Ever thought about making your own natural insect repellent? Herbs and essential oils have been used for years to deter insects, why stop now?
Deet and other synthetic chemicals have become poplular, but many question their safety, and would prefer an alternative.
I personally enjoy living with forest all around me, in a community known for it's mosquitoes and blackflies (we don't call it spring around here, we call it bug season)
I haven't purchased a commercial insect repellent in many years. I prefer to make my own natural version using essential oils.
Using Essential Oils in Natural Insect Repellent
Not only are they more economical, you can whip up your own bottle in seconds and you can have some fun with the blends and creating multiple scents.
But are they effective? A friend of mine took a few bottles to test while they where camping in the deep woods of Muskoka.
The results? She said that they performed pretty much head to head, when the bugs where merely swarming in their normal woodsy day fashion, both where effective although the essential oils do have to be applied more often.
At night when they came out in full force, neither one of them worked well enough to avoid an early night in the tent!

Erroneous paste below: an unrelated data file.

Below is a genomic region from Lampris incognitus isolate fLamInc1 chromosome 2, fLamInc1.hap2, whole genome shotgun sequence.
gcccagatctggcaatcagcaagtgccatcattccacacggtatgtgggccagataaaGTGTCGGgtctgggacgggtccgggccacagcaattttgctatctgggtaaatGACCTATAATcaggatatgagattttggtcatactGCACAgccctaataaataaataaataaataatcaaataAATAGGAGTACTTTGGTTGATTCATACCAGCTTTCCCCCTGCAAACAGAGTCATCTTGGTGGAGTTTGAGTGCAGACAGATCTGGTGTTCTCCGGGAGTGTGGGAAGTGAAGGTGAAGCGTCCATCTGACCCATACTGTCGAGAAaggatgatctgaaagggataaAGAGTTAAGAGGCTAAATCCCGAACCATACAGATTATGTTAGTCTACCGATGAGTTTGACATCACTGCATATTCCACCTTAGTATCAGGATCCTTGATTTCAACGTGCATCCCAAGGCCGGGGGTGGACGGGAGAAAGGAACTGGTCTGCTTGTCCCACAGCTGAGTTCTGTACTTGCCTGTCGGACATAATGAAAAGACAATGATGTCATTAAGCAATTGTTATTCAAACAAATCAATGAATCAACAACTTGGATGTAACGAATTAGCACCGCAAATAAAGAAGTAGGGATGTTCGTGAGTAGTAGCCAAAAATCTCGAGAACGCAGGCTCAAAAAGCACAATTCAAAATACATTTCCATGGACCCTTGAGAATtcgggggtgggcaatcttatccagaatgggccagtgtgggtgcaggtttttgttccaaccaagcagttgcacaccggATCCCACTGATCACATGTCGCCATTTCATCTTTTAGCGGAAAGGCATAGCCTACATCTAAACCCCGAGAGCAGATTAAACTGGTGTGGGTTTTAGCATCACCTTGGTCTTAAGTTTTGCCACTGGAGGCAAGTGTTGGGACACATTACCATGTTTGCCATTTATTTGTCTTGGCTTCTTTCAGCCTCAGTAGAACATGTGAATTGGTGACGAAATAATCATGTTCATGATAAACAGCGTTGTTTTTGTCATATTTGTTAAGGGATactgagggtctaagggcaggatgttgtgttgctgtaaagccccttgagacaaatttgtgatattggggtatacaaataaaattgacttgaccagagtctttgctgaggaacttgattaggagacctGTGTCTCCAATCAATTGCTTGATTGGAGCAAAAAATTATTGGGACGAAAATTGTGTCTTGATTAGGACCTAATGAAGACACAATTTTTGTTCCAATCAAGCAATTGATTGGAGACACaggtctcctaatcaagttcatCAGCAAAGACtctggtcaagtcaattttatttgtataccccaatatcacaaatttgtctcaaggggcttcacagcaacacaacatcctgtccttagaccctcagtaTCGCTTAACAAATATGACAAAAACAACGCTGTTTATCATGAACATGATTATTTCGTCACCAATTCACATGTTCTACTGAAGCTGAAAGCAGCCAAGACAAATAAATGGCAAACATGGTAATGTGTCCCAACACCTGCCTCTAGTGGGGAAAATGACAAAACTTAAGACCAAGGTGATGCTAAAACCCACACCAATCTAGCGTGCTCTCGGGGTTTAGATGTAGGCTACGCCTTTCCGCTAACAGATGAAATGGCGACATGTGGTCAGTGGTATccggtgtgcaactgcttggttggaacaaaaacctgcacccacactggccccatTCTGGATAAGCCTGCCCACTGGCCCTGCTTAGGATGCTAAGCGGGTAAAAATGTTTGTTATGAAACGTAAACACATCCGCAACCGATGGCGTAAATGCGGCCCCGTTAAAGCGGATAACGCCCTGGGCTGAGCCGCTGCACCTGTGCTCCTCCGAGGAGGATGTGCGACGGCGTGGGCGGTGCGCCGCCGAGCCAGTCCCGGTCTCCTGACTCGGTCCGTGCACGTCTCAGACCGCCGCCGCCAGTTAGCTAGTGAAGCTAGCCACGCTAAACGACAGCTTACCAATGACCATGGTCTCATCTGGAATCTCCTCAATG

Which one would I choose. Essential oils any day!
One word of caution. Treat your essential oil insect repellent as you would any commercial product, keep it away from children and supervise use.
Using the right blends, essential oils have the benefit of smelling better, but kids may think they might taste good too. It can be unpleasant and some essential oils like eucalyptus are fatal in large enough doses (5ml is the documented case, that is a lot of essential oil and no where close to what you would have in a blend, but better safe than sorry, and always keep your raw oils out of reach as well)
And generally essential oils, like chemical products, don't go over well sprayed into eyes either!
Growing Herbs for Natural Insect Repellent
Traditionally popular herbs for use against insects are pennyroyal (and other mints), lemon balm and basil. Lemon balm and mints are especially easy to grow, in fact, containers are recommended so they don't get out of hand.
TIP: If you do find that you have some escapees and would like to detain them, simply cut the plants where ever they sprout. In time this will cut off nutrients (via the leaves) to the roots and the plant will die off. I have some lemon balm waiting for the whipper snipper at this very moment. It makes for a very fragrant garden!
Simply rubbing the leaves directly onto your skin and clothing creates the same effect as many store-bought repellents, I do this often when working in my garden. (Caution: avoid use of pennyroyal if pregnant as it has been known to increase the risk of miscarriage).
Another plus? You can make fresh, nutritious, pesticide free tea from your mint and lemon balm tea too (do not make tea from pennyroyal). You will find the lemon balm immediately calming.